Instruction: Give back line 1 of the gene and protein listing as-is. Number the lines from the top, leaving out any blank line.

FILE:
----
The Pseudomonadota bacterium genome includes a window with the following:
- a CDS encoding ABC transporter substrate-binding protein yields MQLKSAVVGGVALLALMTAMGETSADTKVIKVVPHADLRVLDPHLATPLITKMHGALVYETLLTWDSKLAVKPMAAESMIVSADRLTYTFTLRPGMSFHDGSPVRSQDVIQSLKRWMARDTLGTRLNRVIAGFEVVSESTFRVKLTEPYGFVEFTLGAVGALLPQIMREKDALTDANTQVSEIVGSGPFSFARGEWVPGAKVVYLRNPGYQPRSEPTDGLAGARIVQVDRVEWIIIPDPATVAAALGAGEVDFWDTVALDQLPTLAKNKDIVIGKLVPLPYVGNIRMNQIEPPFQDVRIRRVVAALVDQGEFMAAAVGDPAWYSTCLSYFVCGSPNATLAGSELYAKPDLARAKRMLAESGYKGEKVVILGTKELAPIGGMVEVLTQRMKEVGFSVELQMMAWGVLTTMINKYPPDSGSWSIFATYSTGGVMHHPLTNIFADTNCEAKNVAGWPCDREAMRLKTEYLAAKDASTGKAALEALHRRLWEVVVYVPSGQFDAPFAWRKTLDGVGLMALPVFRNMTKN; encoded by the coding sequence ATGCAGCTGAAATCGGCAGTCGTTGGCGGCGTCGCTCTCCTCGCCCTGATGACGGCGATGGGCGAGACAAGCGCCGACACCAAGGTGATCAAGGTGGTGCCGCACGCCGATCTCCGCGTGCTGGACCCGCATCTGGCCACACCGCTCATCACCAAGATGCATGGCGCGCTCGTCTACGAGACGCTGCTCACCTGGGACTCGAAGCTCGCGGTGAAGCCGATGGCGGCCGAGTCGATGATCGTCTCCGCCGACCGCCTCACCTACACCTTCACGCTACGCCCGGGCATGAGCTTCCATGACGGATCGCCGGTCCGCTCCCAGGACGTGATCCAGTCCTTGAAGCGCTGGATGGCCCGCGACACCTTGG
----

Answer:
The Pseudomonadota bacterium genome includes a window with the following: